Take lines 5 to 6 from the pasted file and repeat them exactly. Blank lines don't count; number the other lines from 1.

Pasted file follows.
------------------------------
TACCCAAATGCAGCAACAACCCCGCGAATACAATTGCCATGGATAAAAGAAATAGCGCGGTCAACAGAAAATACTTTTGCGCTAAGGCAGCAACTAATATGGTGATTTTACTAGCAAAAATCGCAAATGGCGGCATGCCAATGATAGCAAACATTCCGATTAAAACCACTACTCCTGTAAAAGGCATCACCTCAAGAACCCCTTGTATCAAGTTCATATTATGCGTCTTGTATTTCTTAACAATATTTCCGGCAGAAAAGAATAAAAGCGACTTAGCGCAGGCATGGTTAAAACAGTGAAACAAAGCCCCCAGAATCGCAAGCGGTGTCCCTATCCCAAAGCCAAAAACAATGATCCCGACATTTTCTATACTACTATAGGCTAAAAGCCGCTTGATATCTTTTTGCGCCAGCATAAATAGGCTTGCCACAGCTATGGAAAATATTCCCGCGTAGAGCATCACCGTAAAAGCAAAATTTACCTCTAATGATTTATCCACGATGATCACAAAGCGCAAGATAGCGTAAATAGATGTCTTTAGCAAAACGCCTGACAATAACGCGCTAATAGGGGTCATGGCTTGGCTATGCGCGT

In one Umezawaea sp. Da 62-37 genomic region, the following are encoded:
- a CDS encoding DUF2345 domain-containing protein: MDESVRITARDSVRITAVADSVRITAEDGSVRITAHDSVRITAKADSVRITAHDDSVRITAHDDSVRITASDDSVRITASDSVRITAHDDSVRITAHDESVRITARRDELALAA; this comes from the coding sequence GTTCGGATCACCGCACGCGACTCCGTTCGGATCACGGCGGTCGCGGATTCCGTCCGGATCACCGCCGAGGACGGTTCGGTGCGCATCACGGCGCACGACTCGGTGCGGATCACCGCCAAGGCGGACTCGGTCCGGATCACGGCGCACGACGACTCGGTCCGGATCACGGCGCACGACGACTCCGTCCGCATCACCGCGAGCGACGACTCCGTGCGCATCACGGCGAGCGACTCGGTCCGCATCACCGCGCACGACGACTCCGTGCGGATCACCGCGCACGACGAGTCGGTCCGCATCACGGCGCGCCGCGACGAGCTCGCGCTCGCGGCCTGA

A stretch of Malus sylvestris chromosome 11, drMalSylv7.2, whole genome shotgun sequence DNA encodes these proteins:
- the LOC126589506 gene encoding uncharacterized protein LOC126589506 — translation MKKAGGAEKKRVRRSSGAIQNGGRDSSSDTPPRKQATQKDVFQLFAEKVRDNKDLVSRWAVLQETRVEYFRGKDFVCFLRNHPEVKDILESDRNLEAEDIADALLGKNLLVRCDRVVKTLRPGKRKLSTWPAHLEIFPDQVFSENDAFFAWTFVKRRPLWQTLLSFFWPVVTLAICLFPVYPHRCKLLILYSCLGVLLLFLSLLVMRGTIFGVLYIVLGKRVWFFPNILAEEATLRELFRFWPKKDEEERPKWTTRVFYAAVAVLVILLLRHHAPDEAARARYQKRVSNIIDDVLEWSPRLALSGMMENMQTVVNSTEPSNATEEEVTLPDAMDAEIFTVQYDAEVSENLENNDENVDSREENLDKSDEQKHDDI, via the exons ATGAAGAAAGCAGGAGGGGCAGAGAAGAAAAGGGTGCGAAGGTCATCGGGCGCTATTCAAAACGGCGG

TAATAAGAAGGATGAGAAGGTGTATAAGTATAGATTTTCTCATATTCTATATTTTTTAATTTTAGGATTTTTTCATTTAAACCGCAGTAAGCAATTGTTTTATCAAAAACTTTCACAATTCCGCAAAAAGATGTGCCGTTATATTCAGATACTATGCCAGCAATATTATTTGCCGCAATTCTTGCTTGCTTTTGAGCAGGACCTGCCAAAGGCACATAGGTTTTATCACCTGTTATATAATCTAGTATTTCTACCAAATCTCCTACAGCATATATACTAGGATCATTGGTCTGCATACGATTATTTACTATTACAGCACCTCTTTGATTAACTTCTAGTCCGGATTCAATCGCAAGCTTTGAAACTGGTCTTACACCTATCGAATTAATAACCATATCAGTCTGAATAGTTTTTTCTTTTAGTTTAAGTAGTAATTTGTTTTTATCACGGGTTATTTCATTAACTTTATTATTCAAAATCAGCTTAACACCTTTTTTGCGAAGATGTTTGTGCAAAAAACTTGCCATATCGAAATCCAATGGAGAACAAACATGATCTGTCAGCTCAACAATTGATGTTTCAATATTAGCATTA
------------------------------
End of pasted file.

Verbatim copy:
- the LOC126589506 gene encoding uncharacterized protein LOC126589506 — translation MKKAGGAEKKRVRRSSGAIQNGGRDSSSDTPPRKQATQKDVFQLFAEKVRDNKDLVSRWAVLQETRVEYFRGKDFVCFLRNHPEVKDILESDRNLEAEDIADALLGKNLLVRCDRVVKTLRPGKRKLSTWPAHLEIFPDQVFSENDAFFAWTFVKRRPLWQTLLSFFWPVVTLAICLFPVYPHRCKLLILYSCLGVLLLFLSLLVMRGTIFGVLYIVLGKRVWFFPNILAEEATLRELFRFWPKKDEEERPKWTTRVFYAAVAVLVILLLRHHAPDEAARARYQKRVSNIIDDVLEWSPRLALSGMMENMQTVVNSTEPSNATEEEVTLPDAMDAEIFTVQYDAEVSENLENNDENVDSREENLDKSDEQKHDDI, via the exons ATGAAGAAAGCAGGAGGGGCAGAGAAGAAAAGGGTGCGAAGGTCATCGGGCGCTATTCAAAACGGCGG

TAATAAGAAGGATGAGAAGGTGTATAAGTATAGATTTTCTCATATTCTATATTTTTTAATTTTAGGATTTTTTCATTTAAACCGCAGTAAGCAATTGTTTTATCAAAAACTTTCACAATTCCGCAAAAAGATGTGCCGTTATATTCAGATACTATGCCAGCAATATTATTTGCCGCAATTCTTGCTTGCTTTTGAGCAGGACCTGCCAAAGGCACATAGGTTTTATCACCTGTTATATAATCTAGTATTTCTACCAAATCTCCTACAGCATATATACTAGGATCATTGGTCTGCATACGATTATTTACTATTACAGCACCTCTTTGATTAACTTCTAGTCCGGATTCAATCGCAAGCTTTGAAACTGGTCTTACACCTATCGAATTAATAACCATATCAGTCTGAATAGTTTTTTCTTTTAGTTTAAGTAGTAATTTGTTTTTATCACGGGTTATTTCATTAACTTTATTATTCAAAATCAGCTTAACACCTTTTTTGCGAAGATGTTTGTGCAAAAAACTTGCCATATCGAAATCCAATGGAGAACAAACATGATCTGTCAGCTCAACAATTGATGTTTCAATATTAGCATTA